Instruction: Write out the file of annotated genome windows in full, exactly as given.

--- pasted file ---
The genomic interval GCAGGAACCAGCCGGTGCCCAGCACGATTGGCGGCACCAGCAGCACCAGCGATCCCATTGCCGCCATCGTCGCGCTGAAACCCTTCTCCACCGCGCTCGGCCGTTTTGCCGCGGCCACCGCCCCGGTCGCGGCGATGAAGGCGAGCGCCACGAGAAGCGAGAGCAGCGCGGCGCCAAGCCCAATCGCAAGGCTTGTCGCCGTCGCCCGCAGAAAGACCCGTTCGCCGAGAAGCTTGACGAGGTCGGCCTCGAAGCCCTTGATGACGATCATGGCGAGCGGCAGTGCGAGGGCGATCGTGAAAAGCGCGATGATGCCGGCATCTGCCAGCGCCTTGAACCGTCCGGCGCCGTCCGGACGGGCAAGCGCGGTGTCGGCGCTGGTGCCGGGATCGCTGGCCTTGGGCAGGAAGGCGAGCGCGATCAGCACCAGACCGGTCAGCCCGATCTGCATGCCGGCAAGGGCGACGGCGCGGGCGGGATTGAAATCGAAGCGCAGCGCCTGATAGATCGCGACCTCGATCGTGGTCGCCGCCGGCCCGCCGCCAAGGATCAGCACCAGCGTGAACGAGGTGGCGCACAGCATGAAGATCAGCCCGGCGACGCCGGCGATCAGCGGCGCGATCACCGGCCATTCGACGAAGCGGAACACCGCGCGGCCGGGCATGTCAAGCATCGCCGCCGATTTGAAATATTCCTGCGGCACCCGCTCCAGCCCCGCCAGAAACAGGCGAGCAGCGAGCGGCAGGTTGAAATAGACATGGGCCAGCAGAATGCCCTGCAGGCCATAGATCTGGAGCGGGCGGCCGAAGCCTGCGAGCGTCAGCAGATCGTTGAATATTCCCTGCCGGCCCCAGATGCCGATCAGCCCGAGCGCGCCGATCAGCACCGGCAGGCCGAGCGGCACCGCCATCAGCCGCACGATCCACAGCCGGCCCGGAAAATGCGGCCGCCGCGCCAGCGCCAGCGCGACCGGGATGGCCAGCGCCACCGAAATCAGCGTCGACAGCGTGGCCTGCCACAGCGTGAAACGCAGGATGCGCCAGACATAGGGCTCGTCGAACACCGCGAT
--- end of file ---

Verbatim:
The genomic interval GCAGGAACCAGCCGGTGCCCAGCACGATTGGCGGCACCAGCAGCACCAGCGATCCCATTGCCGCCATCGTCGCGCTGAAACCCTTCTCCACCGCGCTCGGCCGTTTTGCCGCGGCCACCGCCCCGGTCGCGGCGATGAAGGCGAGCGCCACGAGAAGCGAGAGCAGCGCGGCGCCAAGCCCAATCGCAAGGCTTGTCGCCGTCGCCCGCAGAAAGACCCGTTCGCCGAGAAGCTTGACGAGGTCGGCCTCGAAGCCCTTGATGACGATCATGGCGAGCGGCAGTGCGAGGGCGATCGTGAAAAGCGCGATGATGCCGGCATCTGCCAGCGCCTTGAACCGTCCGGCGCCGTCCGGACGGGCAAGCGCGGTGTCGGCGCTGGTGCCGGGATCGCTGGCCTTGGGCAGGAAGGCGAGCGCGATCAGCACCAGACCGGTCAGCCCGATCTGCATGCCGGCAAGGGCGACGGCGCGGGCGGGATTGAAATCGAAGCGCAGCGCCTGATAGATCGCGACCTCGATCGTGGTCGCCGCCGGCCCGCCGCCAAGGATCAGCACCAGCGTGAACGAGGTGGCGCACAGCATGAAGATCAGCCCGGCGACGCCGGCGATCAGCGGCGCGATCACCGGCCATTCGACGAAGCGGAACACCGCGCGGCCGGGCATGTCAAGCATCGCCGCCGATTTGAAATATTCCTGCGGCACCCGCTCCAGCCCCGCCAGAAACAGGCGAGCAGCGAGCGGCAGGTTGAAATAGACATGGGCCAGCAGAATGCCCTGCAGGCCATAGATCTGGAGCGGGCGGCCGAAGCCTGCGAGCGTCAGCAGATCGTTGAATATTCCCTGCCGGCCCCAGATGCCGATCAGCCCGAGCGCGCCGATCAGCACCGGCAGGCCGAGCGGCACCGCCATCAGCCGCACGATCCACAGCCGGCCCGGAAAATGCGGCCGCCGCGCCAGCGCCAGCGCGACCGGGATGGCCAGCGCCACCGAAATCAGCGTCGACAGCGTGGCCTGCCACAGCGTGAAACGCAGGATGCGCCAGACATAGGGCTCGTCGAACACCGCGAT